NFTs Captivate the Horror Entertainment Market

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According to Statista, a German company specializing in market and consumer data, the horror movie genre in the U.S. and Canada accounted for $12.62 billion in box office revenue between 1995 to 2021.  While horror films trail behind adventure, action, drama, and comedy in box office revenue, internet streaming services have created greater opportunities to expand the horror genre to audiences who have a more voracious appetite for gore. 

But what about a world where horror fans can get more immersed in the carnage of their favorite monsters of TV shows or video games? Or where all engaged parties can design their characters and benefit from the economic value of their characters?

Web3, the third iteration of the internet, is making that happen.  Utilizing blockchain technology, data is interconnected in a decentralized way, allowing for a more self-directed, automated, interoperable, and intelligent experience.  

Stored on the blockchain, NFTs or non-fungible tokens are non-interchangeable (unique) digital assets, residing in the form of audio, video, and photographic files. They represent real-world objects such as music, art, and in-game characters that can be purchased, traded, sold, and of course, utilized to build community. Users benefit from shared collective experiences within entertainment and gaming platforms.

Web3 with its underlying blockchain technology and programs is leveling the playing field, by shifting power from goliath corporations to individual users.  This opens up the opportunity for consumers to be creators, owners, and financial reward-reapers.  

Crypt TV, a pioneer of internet horror content boasting a Youtube subscriber base of almost 4 million, is entering the ring of NFT mania. Under a partnership with Metaversal, a company that helps bring NFT assets and ideas into the metaverse, they are launching Monster Fight Club, a collection of 10,000 NFTs inspired by Crypt TV’s Monster Universe. Here fans can own a monster and benefit from the success of its IP.

Jack Davis, CEO of Crypt TV shares his perspective on the power of NFTs:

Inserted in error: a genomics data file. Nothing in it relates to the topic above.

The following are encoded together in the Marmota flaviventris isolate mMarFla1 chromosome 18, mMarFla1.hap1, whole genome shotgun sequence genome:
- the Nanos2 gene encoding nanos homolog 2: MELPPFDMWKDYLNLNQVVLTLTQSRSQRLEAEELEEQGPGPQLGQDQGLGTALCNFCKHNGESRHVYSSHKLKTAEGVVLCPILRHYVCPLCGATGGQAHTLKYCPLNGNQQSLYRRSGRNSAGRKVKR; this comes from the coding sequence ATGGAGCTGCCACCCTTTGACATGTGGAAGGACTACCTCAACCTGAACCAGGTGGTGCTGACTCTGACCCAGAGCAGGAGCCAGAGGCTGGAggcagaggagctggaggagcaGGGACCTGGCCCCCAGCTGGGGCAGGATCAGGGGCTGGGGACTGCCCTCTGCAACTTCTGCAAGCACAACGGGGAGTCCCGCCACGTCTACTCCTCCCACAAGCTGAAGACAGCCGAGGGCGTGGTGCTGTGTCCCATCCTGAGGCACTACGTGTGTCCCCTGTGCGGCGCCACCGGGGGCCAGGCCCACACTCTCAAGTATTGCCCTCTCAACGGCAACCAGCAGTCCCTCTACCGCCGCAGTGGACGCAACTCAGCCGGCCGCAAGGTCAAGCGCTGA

“Crypt’s IP has been adopted at the highest levels of television, live events, and video games but nothing excites me more than our entry into NFTs.  

 I truly believe NFTs and Web3 could set off a new era of IP creation, community development, and restack the deck in favor of creators.”

Davis adds that when he started Crypt in 2015,  he did so wanting to create IP for a new generation of internet consumers.  

“With this move to NFTs, I feel we are closer than ever to fulfilling our original mission.”

Crypto TV is offering what they consider the greatest tool for consumers and fans alike to become creators of their own monsters – while being rewarded financially and artistically for their engagement.

So How Does All This Play Out?

Inspiring consumers to be creators, Monster Fight Club encourages NFT holders to choose the monster characters they resonate with the most.  Monster Fight Club NFT holders receive a collectible NFT card of their monster, with utility that includes the ability to create a profile pic (PFP), ticketing features, a downloadable 3D monster file to use in the metaverse, and much more. 

Additionally, generative gaming will be the next extension of Monster Fight Club.

Each monster has its own tribe, where NFT holders control its IP and how its story evolves.  There are infinite ways the tribes work, including competing against each other, aka “the Fight club”, playing games together, hosting real-world events, and even raising funds to make movies about them.  Crypt TV lore also influences how the epic story of each monster unfolds.


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